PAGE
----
Although the Cottages charge a small parking fee, the opportunity to dig up some geodes may be worth the price.
While we are close to other Calvert Cliffs, we like to pop over to the nearby Chesapeake Beach to continue a rock-hounding road trip.
Although much of the shore along the Chesapeake River is state-owned and therefore off-limits for rock collecting, certain areas in Brownie’s Beach allow scavengers to keep their discoveries.
To get to the best part of this beach for rock collecting, get off Route 2 in Calvert County onto Route 260.
Once we get to Chesapeake Beach, head south onto Route 261.
After crossing a stream at the end of the first hill that lies south of Chesapeake Beach, we can park near a locked gate to the left of the road.
After parking in this area (fees may apply), walk along a path to the cliffs.
After less than half a mile, we’ll arrive at our destination.
Keep in mind that this site is not accessible during high tide.
Sifting through the fossils on this beach, we may be lucky enough to stumble upon the coveted gray bumpy rocks that hold a hidden crystal formation inside.
If we don’t manage to find any geodes in this location, however, we can always take home some of the beach’s abundant quartz as a consolation prize.
Before pocketing any of our finds, we make sure that we are not on public preserved territory.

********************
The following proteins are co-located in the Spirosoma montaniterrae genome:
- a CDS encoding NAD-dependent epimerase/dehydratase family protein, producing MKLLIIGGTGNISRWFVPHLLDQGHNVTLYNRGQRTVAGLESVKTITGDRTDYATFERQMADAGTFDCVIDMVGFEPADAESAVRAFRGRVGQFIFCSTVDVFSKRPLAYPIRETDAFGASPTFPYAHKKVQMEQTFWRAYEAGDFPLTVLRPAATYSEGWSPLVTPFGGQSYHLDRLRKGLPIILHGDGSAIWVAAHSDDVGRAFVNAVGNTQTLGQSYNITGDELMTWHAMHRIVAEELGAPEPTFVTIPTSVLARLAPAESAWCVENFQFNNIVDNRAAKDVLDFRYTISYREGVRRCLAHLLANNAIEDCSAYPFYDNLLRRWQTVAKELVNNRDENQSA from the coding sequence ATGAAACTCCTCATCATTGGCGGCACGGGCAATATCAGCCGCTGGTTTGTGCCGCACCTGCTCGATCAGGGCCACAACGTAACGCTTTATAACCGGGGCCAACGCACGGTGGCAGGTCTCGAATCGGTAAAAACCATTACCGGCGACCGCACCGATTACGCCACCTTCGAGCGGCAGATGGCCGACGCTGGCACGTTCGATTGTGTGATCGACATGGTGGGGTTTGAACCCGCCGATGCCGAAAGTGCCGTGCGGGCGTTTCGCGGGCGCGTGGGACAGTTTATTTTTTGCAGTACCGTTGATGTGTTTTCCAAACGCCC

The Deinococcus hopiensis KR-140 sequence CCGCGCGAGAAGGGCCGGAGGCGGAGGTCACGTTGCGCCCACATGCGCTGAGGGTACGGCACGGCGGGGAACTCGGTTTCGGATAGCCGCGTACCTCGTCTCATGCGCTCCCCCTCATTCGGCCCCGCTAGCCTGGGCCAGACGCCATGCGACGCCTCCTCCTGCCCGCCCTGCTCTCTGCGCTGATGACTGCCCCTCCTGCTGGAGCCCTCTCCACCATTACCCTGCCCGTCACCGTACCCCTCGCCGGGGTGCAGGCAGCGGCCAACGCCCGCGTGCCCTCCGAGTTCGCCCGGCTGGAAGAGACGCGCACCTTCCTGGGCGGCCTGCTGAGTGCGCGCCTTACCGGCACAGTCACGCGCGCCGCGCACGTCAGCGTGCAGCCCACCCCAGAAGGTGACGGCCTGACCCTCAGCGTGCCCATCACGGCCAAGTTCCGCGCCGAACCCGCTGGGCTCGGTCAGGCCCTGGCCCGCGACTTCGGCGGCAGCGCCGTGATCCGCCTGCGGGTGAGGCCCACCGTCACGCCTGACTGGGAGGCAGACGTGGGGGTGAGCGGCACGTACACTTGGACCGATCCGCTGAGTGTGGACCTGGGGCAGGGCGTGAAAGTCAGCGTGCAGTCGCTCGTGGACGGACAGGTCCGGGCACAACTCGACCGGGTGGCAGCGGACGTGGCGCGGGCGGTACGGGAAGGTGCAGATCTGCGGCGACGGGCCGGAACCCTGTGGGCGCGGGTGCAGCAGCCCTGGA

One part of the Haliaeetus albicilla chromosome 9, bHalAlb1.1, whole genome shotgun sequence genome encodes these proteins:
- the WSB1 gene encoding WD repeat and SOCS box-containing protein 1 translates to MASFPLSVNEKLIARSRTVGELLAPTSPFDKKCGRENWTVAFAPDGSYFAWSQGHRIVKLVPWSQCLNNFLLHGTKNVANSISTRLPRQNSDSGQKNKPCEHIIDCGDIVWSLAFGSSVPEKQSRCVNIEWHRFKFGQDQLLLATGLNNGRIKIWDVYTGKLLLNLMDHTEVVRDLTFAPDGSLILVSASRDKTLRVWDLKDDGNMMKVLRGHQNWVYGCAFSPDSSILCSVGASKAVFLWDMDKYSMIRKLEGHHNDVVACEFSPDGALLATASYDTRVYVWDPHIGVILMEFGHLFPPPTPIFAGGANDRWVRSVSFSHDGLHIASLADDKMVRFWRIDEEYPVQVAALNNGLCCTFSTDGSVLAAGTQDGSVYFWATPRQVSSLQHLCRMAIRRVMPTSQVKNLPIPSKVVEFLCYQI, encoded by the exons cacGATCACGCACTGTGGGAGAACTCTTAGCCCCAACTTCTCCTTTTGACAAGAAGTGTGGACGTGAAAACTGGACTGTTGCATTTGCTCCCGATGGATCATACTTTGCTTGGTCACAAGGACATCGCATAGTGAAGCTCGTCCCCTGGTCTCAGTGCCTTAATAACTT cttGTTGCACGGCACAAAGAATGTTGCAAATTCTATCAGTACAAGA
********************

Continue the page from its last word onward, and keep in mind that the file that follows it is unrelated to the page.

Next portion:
In this state, it is illegal to take natural items that one finds in state parks and other protected regions.
Reaching out to the Chesapeake Gem & Mineral Society before a rockhounding trip to Brownie’s Beach could be our best bet for guaranteeing that it is safe to retain our geode goodies.
The Piedmont Plateau sits slightly north of the capital Annapolis at the inner edge of the Coastal Plain and folds out into Catoctin Mountain.
Rock-hounds will be excited to note that Maryland’s geological pride and joy, the 1.1 billion-year-old Baltimore Gneiss, hails from this region.
This can motivate us to seek out our fortunate finds.
Because this area contains rocks of likely volcanic origin such as gneiss, marble, schist, and quartzite, it carries a high potential for containing geodes, which are also frequently formed as a result of volcanic activity.
With essential gear such as a spray bottle, specimen bags, gloves, hiking boots, and a small shovel in tow, head into the woods of the Piedmont Plateau to begin our hunt for geodes.
Before we start rock hunting, we ensure that the property we choose is not privately owned or forbid nature collectors from taking their finds off the land.
Contact the Annapolis Visitor Center at 26 West St., Annapolis, MD or ask a local rock and mineral club such as the Baltimore Mineral Society for tips on the best nearby forests for rockhounding.
As one can tell, Maryland offers a wonderful array of settings for rock-hunting of all kinds.
Although this state is mostly renowned for its large quantities of quartz, serpentine, and agate, geodes are not impossible to locate with a little determination and a small pinch of good fortune.
At the very least, even if our geode hunting proves fruitless, we can always snag some fossils or other semi-precious stones to make our trip worth our while.